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HIST 201 (54)
James Scow (45)
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salem witch 9.docx

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Department
History
Course
HIST 201
Professor
James Scow
Semester
Fall

Description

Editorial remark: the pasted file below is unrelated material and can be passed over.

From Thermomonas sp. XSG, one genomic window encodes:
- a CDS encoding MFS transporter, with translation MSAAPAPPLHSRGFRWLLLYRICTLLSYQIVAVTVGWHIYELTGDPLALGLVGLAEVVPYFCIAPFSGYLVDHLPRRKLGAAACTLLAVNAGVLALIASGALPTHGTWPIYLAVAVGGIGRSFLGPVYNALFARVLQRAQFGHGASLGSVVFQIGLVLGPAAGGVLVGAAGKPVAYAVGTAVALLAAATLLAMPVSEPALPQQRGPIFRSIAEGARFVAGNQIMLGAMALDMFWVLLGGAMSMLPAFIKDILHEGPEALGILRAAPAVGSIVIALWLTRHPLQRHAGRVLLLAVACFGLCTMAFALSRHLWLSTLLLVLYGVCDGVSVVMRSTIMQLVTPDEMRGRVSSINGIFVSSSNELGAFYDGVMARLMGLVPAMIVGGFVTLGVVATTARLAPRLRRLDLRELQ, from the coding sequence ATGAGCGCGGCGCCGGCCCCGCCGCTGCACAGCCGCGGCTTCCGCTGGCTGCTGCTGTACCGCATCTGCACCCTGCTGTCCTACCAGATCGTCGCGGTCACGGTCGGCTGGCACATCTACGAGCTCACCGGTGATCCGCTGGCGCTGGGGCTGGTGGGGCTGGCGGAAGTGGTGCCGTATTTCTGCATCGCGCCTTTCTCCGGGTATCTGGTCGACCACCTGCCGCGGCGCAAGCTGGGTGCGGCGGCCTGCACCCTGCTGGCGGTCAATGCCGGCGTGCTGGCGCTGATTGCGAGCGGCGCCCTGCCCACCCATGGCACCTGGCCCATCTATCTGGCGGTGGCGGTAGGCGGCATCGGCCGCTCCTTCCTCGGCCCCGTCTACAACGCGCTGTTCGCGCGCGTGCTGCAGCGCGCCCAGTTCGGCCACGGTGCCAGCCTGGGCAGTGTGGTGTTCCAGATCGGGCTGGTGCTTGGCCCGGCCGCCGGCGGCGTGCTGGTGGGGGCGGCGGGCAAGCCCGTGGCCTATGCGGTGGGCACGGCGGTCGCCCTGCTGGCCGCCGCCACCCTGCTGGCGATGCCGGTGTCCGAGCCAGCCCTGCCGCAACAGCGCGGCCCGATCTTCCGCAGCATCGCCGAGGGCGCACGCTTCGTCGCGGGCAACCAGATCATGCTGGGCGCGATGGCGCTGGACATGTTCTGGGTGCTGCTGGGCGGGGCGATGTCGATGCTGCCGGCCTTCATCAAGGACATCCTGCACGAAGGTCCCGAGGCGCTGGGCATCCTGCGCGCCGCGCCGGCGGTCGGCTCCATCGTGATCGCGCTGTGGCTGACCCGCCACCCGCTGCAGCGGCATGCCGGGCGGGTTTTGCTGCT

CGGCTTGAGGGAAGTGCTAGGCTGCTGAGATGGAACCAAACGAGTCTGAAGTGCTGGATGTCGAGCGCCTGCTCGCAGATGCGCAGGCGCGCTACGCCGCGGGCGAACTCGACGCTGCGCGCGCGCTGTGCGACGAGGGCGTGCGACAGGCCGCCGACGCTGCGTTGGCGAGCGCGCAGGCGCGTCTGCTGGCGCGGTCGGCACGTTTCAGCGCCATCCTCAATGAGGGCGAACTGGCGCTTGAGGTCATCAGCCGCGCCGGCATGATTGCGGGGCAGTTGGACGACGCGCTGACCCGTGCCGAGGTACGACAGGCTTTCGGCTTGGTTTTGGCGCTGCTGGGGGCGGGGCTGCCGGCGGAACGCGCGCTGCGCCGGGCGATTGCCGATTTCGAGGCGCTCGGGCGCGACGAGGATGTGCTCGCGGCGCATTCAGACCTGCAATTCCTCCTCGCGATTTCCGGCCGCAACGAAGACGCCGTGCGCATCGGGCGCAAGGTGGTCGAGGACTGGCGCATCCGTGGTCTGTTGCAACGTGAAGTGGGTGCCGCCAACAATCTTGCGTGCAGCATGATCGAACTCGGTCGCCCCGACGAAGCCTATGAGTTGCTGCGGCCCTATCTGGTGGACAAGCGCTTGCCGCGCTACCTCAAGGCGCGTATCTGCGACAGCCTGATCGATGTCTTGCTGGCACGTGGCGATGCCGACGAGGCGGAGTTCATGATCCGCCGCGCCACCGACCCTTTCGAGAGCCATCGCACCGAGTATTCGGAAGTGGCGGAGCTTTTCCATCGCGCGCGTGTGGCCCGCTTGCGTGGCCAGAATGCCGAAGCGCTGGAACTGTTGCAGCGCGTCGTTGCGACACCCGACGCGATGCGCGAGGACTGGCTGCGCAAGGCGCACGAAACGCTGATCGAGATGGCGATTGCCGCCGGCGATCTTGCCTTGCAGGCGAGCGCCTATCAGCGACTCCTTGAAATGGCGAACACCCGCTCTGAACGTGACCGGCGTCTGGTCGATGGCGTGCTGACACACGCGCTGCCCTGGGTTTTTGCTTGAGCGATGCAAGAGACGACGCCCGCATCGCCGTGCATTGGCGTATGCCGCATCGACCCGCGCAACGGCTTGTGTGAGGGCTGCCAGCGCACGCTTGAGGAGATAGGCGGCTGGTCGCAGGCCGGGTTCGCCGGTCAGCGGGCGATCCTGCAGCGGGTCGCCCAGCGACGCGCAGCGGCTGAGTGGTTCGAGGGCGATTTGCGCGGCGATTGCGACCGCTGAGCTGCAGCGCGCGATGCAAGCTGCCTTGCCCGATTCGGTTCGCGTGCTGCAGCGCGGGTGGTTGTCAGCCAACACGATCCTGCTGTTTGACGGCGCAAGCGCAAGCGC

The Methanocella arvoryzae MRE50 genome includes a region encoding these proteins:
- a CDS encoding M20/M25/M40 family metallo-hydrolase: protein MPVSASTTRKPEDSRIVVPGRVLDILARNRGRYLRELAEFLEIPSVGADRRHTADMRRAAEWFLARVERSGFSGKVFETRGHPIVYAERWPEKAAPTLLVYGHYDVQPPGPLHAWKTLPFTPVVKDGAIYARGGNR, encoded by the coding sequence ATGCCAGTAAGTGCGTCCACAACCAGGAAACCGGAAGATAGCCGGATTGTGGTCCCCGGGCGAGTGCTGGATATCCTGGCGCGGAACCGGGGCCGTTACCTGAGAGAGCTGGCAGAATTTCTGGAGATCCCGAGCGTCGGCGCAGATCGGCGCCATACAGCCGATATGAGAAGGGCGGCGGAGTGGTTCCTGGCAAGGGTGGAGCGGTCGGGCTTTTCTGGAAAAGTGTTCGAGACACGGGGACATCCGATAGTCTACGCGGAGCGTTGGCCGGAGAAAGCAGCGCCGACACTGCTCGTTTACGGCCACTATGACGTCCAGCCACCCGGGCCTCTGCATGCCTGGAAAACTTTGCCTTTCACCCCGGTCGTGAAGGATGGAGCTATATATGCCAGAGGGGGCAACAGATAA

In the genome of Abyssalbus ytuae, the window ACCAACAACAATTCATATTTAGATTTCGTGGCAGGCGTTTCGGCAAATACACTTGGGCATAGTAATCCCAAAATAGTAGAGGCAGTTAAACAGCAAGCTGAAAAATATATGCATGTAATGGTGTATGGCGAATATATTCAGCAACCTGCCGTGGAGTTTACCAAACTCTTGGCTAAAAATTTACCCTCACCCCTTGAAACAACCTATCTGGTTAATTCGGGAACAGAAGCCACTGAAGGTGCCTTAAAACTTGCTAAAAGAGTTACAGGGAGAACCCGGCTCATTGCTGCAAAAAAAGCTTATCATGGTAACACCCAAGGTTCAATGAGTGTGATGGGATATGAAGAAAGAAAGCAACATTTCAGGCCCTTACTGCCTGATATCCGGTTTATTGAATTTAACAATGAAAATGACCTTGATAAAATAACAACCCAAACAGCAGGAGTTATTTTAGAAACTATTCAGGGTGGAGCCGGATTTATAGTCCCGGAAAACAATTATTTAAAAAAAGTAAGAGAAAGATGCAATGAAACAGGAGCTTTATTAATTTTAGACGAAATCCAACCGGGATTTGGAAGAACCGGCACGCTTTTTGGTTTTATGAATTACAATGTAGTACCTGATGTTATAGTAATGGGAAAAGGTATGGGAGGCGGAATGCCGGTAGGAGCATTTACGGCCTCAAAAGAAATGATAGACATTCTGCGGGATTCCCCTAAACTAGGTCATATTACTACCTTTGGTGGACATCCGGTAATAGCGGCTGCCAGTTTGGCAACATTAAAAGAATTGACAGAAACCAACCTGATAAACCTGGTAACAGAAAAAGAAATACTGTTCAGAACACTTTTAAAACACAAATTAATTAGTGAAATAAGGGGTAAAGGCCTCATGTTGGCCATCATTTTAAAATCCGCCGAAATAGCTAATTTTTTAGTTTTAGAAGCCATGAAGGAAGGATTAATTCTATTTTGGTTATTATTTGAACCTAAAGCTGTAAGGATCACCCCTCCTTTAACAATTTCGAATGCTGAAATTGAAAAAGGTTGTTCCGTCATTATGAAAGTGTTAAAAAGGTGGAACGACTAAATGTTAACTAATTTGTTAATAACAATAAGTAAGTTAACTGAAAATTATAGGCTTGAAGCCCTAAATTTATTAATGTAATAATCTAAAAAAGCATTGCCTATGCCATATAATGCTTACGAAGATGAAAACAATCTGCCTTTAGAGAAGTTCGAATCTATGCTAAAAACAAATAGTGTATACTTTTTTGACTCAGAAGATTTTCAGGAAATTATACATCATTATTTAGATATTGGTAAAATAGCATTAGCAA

11/12/12 Mental Illness and Witchcraft Accusations in Salem Caulfield diagnosed the girls making the accusations with hysteria Caulfield’s first argument: The kids were not faking • Most historians up to 1940 thought they were liars (brats) o Caulfield doesn’t see them this way • Caulfield sees a correspondence between modern illness and the kid’s behavior o Pitfalls?  It was a really widespread thing, so what would be going on to make so many of them ill  The timing of their symptoms is so convenient  It happens all of the sudden, where would that come from  We no longer have the diagnoses of hysteria, but this doesn’t necessarily change what is happening (symptoms) to an individual person • Contemporary observers were not idiots, and they were convinced something serious was going on o They didn’t know how to explain what was going on, so they said that the girls were bewitched o Cotton Mather on measles o They were capable observers and the very best descriptions of the measles from early North America was written by Cotton Mather was a member of an early puritan family in Massachusetts, and so
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